Exploring the impact of religions and beliefs on how people live their lives;
Understanding and responding critically to beliefs and attitudes.
Bahá’ís see the major world religions as being chapters in the same one book. Each religion has an original Founder, often termed by Bahá’ís as a “Manifestation of God” or “Messenger of God”. The teachings he brings are built upon that which has gone before, but are invariably presented in a fresh, new way. His “Revelation” has a spiritual force which gradually unfolds its impact as the new religion spreads, and there is a certain flowering of civilisation. However, over succeeding centuries the religion loses its freshness and its impact, until a point is reached at which a new Manifestation appears.
In the case of the Bahá’í Faith, it is the very newness of the religion which gives it some of its impact. Although there are families which have been Bahá’ís for several generations (there are even fourth-generation British Bahá’ís), a large proportion of the believers have accepted this religion for themselves, not being from a Bahá’í background. This involves personal investigation, personal decision and personal commitment, sometimes in the face of open opposition. Naturally, this all strengthens the impact of the individual’s belief.
As Bahá’u’lláh teaches his followers to treat all human beings as members of one family, to abandon their prejudices, to “Consort with the followers of all religions with joy and with fragrance”, these teachings guide Bahá’ís to behave in an open and loving way towards all humanity. Bahá’ís are also exhorted to be kind to animals, to regard knowledge and education as praiseworthy, to be honest, truthful and loyal citizens. These teachings directly address many of the deficiencies in current society, and should have a very beneficial impact on the world.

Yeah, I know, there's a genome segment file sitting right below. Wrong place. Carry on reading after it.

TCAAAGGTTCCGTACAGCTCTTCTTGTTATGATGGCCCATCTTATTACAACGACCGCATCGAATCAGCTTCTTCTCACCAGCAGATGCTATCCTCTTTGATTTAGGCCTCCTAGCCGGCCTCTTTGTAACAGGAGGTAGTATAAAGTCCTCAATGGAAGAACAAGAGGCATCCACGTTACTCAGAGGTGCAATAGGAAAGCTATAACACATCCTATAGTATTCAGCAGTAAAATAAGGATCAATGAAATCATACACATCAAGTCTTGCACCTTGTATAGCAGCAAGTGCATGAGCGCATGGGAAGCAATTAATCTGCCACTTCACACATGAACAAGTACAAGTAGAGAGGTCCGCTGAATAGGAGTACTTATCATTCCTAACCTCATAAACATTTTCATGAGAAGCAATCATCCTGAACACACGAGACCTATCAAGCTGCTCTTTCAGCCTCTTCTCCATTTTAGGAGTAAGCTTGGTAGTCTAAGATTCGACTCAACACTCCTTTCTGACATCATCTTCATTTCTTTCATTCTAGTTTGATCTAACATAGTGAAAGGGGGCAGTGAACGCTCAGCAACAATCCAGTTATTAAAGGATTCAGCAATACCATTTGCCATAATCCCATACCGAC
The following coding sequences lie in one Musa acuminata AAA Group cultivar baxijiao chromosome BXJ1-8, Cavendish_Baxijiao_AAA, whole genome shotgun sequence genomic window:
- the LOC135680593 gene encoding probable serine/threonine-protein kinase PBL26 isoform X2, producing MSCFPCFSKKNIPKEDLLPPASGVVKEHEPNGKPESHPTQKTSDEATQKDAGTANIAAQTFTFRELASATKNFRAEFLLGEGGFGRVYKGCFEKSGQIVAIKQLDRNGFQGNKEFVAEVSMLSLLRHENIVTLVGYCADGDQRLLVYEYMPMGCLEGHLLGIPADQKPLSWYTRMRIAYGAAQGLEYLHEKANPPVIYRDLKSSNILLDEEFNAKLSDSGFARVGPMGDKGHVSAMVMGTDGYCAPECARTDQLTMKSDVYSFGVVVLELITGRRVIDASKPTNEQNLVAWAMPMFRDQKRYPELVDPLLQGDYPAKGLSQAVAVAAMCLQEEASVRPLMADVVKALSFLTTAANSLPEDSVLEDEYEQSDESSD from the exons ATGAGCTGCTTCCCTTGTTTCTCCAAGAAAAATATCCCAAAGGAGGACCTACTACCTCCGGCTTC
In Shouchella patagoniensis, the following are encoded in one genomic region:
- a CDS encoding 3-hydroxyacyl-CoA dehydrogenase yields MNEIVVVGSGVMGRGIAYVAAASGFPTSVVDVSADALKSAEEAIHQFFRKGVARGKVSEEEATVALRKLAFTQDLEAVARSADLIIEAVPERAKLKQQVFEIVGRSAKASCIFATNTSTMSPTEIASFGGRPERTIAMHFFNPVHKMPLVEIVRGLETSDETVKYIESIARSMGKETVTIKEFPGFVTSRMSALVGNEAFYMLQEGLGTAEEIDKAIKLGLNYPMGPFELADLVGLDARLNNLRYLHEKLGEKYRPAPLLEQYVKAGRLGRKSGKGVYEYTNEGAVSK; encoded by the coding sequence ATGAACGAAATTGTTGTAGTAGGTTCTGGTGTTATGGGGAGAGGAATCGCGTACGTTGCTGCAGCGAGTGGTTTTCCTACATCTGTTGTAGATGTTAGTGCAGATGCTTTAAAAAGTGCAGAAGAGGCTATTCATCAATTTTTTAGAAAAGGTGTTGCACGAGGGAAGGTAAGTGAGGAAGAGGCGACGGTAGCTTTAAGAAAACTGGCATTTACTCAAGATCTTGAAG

The Bahá’í Faith also concentrates on the promotion of loving, united communities, and there is a clear structure to both Bahá’í consultation and Bahá’í administration. A democratic but non-confrontational system is gradually being built up, which the Bahá’ís will increasingly be able to offer as a model for the world, as humanity struggles to choose a collective way forward in an increasingly globalised set of structures.
For Bahá’ís the central principles of Bahá’u’lláh’s teachings, together with the laws and ordinances of the Faith, are to be found in the Writings of Bahá’u’lláh. His written work is very extensive, with a very large quantity of tablets, books and prayers. He refers to his Writings as an ocean. The Kitáb-i-Iqán, the “Book of Certitude”, is his main theological work, tackling many of the important questions facing Jews, Christians and Muslims in the interpretation of Holy Texts. “The Hidden Words” purports to include the essential spiritual teachings of all religions. The Kitáb-i-Aqdas, the “Most Holy Book”, contains ordinances pertaining to the future. “The Seven Valleys” describes the progress of the soul in a mystical style. The book, “Tablets of Bahá’u’lláh” contains a number of tablets concerned with the social principles of the new religion. Bahá’u’lláh’s Writings are the repository of his teachings, and Bahá’ís are encouraged to read them for themselves. Bahá’u’lláh also appointed his son `Abdu’l-Bahá as the authorised interpreter of his teachings, and Bahá’ís treat his Writings as authoritative.
Some of Bahá’u’lláh’s main teachings could be summarised as: belief in one God, one Creative Force; the divine origin of all religions; the oneness of humanity; the elimination of prejudice; the equality of men and women; harmony between religion and science; the individual investigation of truth; the elimination of the extremes of poverty and wealth; world government; a world tribunal; a world police force; choice of a common world language; universal education.
Every Bahá’í should read something from the writings each morning and evening. The purpose is to understand and to think about how the teachings can be applied in action. Bahá’u’lláh wrote that it is better “to read a single verse with joy and radiance than to read with lassitude all the Holy Books of God”.